Speeches, Interviews & Other Statements

Complete list of 8,000+ Thatcher statements & texts of many of them

1976 Jul 15 Th
Margaret Thatcher

House of Commons PQs

Document type: Speeches, interviews, etc.
Venue: House of Commons
Source: Hansard HC [915/896-902]
Editorial comments: 1515-1530.
Importance ranking: Major
Word count: 2506
[column 896]

MINISTERIAL BROADCASTS

Q1. Mr. Peter Morrison

asked the Prime Minister when he next intends to make a ministerial broadcast.

The Prime Minister (Mr. James Callaghan)

I refer the hon. Member to the reply which I gave to the hon. Member for Blaby (Mr. Lawson) on 27th April.

Mr. Morrison

When the Prime Minister makes a ministerial broadcast will he explain to the nation which Bills he intends to drop this Session as a result of the muddle brought about by the Leader of the House?

The Prime Minister

By the time I make my next ministerial broadcast those Bills will be well on the way through the House, so I shall not need to refer to them.

Mr. MacFarquhar

When my right hon. Friend makes his broadcast, will he make a more forthright reply to the Leader of the Opposition and tell her that if she is anxious to recommend the right hon. Member for Sidcup (Mr. Heath) as one of the two Commissioners in Brussels he will give that suggestion earnest consideration?

The Prime Minister

I do not wish to make any mischief between Members of the Opposition. I have enough troubles of my own. Of course, I shall consider any suggestions that the right hon. Lady may wish to put to me in that regard, but having looked at the precedents since yesterday I find that on the last occasion an appointment of this sort was made it was made without any consultation with the Leader of the Opposition at the time.

Mr. Nicholas Winterton

When the Prime Minister next broadcasts to the nation, will he mention the position of British citizens—business men and missionaries—in Uganda? Their safety is of paramount concern to the people of this country. Will he tell the House what representations he has made to the [column 897]President of Uganda and what representations have been made by other international bodies, such as the EEC, the United Nations and the Organisation of African Unity, about the safety of British citizens?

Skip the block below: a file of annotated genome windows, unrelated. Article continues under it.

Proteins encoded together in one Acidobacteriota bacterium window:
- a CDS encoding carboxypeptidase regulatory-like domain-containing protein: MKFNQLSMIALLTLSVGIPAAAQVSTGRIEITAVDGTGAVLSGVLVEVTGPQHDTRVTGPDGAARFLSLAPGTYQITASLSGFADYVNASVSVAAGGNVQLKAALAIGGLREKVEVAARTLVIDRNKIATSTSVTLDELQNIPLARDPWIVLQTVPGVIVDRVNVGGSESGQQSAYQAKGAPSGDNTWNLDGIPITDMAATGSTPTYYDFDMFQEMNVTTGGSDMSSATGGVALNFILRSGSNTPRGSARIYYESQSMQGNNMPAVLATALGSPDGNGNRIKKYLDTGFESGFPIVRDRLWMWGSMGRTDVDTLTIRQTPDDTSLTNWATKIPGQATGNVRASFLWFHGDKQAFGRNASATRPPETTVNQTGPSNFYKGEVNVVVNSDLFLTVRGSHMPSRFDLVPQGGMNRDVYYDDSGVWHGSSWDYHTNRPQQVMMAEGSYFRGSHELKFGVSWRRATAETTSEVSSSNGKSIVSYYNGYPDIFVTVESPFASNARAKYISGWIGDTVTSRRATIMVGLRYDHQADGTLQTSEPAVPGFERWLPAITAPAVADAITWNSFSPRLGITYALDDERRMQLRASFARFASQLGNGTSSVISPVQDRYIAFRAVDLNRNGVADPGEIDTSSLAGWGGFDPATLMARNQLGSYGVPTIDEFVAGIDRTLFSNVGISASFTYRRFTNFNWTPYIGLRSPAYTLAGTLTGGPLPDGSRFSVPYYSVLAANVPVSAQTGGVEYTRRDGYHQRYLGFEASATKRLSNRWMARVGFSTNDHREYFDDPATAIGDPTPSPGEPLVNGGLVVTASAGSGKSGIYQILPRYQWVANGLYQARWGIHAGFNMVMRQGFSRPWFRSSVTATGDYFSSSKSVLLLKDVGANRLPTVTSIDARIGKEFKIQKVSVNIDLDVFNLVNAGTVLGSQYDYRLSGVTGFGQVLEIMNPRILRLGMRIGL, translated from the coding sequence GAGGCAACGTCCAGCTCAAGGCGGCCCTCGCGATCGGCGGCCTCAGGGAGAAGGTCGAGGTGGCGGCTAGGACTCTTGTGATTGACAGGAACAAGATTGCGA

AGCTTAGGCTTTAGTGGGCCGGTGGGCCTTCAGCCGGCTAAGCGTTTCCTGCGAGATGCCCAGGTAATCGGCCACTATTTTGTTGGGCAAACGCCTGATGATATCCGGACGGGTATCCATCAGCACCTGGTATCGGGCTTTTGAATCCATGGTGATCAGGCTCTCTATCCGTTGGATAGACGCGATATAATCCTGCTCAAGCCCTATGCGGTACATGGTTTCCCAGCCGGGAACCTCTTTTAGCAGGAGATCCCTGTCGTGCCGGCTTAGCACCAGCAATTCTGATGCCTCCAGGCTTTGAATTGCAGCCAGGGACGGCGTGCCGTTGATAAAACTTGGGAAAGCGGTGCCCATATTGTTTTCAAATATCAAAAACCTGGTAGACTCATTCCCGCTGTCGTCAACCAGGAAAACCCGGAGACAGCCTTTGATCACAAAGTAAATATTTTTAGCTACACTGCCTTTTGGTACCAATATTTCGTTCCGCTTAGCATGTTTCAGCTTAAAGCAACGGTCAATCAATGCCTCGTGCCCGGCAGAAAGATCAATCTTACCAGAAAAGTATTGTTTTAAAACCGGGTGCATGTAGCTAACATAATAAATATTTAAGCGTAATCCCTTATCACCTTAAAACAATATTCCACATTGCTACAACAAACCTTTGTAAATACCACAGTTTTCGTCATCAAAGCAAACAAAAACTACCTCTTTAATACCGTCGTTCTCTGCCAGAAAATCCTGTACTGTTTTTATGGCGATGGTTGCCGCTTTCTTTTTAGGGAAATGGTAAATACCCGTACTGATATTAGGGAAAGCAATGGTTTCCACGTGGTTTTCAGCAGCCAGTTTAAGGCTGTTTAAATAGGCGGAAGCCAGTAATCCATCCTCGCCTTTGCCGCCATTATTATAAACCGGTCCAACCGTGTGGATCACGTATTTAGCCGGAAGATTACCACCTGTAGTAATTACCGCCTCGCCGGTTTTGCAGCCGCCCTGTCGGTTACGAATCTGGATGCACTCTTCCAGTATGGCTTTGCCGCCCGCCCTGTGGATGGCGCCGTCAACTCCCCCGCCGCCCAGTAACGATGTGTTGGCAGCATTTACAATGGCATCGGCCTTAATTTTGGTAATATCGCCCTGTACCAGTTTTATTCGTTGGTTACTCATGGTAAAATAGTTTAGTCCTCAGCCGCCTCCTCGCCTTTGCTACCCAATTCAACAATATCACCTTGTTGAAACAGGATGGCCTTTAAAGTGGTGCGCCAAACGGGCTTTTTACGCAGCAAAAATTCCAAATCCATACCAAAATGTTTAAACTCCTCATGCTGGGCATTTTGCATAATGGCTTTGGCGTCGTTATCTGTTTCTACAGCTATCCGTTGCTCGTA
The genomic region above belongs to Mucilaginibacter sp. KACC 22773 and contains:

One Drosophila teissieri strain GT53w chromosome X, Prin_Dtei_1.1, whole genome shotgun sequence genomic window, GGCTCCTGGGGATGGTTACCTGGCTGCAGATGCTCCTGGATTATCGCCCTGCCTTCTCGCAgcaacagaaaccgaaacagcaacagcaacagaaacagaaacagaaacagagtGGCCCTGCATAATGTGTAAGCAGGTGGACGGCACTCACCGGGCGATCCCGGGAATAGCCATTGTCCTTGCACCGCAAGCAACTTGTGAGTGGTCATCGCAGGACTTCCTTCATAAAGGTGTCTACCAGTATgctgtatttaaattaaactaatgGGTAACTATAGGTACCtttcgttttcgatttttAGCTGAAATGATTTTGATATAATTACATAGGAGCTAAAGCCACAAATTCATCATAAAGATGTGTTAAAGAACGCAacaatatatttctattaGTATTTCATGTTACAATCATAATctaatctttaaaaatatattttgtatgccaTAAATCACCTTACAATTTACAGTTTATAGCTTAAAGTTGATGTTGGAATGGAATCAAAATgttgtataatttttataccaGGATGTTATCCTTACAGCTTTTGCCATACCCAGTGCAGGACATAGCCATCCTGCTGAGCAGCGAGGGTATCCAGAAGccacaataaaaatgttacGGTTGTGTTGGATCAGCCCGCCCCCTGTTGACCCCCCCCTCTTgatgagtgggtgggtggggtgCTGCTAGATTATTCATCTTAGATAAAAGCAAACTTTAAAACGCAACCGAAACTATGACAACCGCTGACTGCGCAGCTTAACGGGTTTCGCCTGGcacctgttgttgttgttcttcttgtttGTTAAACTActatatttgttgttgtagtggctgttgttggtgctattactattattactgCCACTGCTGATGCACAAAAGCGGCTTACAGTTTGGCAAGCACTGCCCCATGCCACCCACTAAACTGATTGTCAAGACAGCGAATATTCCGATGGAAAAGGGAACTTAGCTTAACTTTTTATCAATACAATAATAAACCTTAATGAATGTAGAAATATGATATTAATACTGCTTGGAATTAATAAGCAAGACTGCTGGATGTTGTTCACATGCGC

The Prime Minister

I have some personal experience of this matter, because a year ago I found to my astonishment that when I went to the High Commissioner's house 350 British citizens had assembled there at 24 hours' notice. I mingled with them and talked to them about their position, and I judge from that conversation that most of them are long-serving residents of Uganda who know the risks they are running. It is for them to assess those risks. Some will leave Uganda. Others will never leave, because they regard Uganda as their home. The time has come when I would say to British citizens “You know the risks, you know the limitations on our capacity to assist you when you are dispersed throughout the country. Please assess those risks as much as you can and take your own decision.”

What has happened in Uganda in recent days does not lead me to believe that any representations by me to President Amin would have any effect. I expect him to account for the death of Mrs. Bloch. It is right that he should carry out what he said to our High Commissioner when he was there. Every nation has the right to ask that the fate of one of its citizens should be known to the home country, in this case either Israel or ourselves. I do not regard President Amin as having carried out that obligation yet.

Mr. Greville Janner

Will my right hon. Friend also ask for a full inquiry from President Amin and, if possible, the return of the remains of Mrs. Bloch 's body to her family?

The Prime Minister

I do not propose at this stage to communicate with President Amin. We have a representative in Uganda, and he should make such representations as are necessary in these matters.

Mr. Fairbairn

In considering the fate of citizens who are arrested in Uganda, will the Prime Minister take steps, with other members of the Commonwealth, to ensure the safety and to discover the fate [column 898]of Kenyan citizens who may have been massacred by the Ugandan authorities as an act of spite?

The Prime Minister

Relations between Uganda and Kenya have been getting more difficult as the days have passed. I think that Kenya has been subjected to an unjustifiable campaign. I hope that in so far as we can give assistance to Kenyan citizens who need help we shall do so, but on balance I think that the Kenyan Government are best able to do that.

Q2. Mr. Canavan

asked the Prime Minister how many ministerial broadcasts he has made in the last month.